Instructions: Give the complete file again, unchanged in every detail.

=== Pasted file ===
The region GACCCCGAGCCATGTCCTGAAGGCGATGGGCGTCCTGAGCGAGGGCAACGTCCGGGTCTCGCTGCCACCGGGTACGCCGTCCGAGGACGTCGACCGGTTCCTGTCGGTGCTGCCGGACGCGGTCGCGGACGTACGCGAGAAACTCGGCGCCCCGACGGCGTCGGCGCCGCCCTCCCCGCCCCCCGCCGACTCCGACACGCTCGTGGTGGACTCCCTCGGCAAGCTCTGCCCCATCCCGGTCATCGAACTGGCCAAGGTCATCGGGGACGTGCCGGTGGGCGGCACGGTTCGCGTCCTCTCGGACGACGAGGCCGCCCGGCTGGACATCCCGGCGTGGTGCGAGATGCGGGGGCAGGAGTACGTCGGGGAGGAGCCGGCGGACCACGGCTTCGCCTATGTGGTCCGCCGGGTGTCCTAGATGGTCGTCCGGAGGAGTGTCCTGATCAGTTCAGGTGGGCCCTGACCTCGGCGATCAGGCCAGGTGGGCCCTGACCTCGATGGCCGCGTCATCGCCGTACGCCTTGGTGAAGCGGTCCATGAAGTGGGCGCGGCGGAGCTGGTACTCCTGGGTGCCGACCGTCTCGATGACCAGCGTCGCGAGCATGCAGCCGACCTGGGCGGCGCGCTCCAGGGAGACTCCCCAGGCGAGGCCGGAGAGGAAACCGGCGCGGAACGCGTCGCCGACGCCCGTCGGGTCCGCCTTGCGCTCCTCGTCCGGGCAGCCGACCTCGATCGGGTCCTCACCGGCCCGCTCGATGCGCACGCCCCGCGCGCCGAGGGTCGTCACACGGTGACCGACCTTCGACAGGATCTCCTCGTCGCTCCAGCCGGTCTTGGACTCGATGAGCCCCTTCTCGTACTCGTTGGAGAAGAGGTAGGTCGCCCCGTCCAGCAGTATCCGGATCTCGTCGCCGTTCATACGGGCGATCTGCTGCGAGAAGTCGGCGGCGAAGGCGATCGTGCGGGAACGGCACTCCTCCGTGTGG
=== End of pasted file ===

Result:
The region GACCCCGAGCCATGTCCTGAAGGCGATGGGCGTCCTGAGCGAGGGCAACGTCCGGGTCTCGCTGCCACCGGGTACGCCGTCCGAGGACGTCGACCGGTTCCTGTCGGTGCTGCCGGACGCGGTCGCGGACGTACGCGAGAAACTCGGCGCCCCGACGGCGTCGGCGCCGCCCTCCCCGCCCCCCGCCGACTCCGACACGCTCGTGGTGGACTCCCTCGGCAAGCTCTGCCCCATCCCGGTCATCGAACTGGCCAAGGTCATCGGGGACGTGCCGGTGGGCGGCACGGTTCGCGTCCTCTCGGACGACGAGGCCGCCCGGCTGGACATCCCGGCGTGGTGCGAGATGCGGGGGCAGGAGTACGTCGGGGAGGAGCCGGCGGACCACGGCTTCGCCTATGTGGTCCGCCGGGTGTCCTAGATGGTCGTCCGGAGGAGTGTCCTGATCAGTTCAGGTGGGCCCTGACCTCGGCGATCAGGCCAGGTGGGCCCTGACCTCGATGGCCGCGTCATCGCCGTACGCCTTGGTGAAGCGGTCCATGAAGTGGGCGCGGCGGAGCTGGTACTCCTGGGTGCCGACCGTCTCGATGACCAGCGTCGCGAGCATGCAGCCGACCTGGGCGGCGCGCTCCAGGGAGACTCCCCAGGCGAGGCCGGAGAGGAAACCGGCGCGGAACGCGTCGCCGACGCCCGTCGGGTCCGCCTTGCGCTCCTCGTCCGGGCAGCCGACCTCGATCGGGTCCTCACCGGCCCGCTCGATGCGCACGCCCCGCGCGCCGAGGGTCGTCACACGGTGACCGACCTTCGACAGGATCTCCTCGTCGCTCCAGCCGGTCTTGGACTCGATGAGCCCCTTCTCGTACTCGTTGGAGAAGAGGTAGGTCGCCCCGTCCAGCAGTATCCGGATCTCGTCGCCGTTCATACGGGCGATCTGCTGCGAGAAGTCGGCGGCGAAGGCGATCGTGCGGGAACGGCACTCCTCCGTGTGG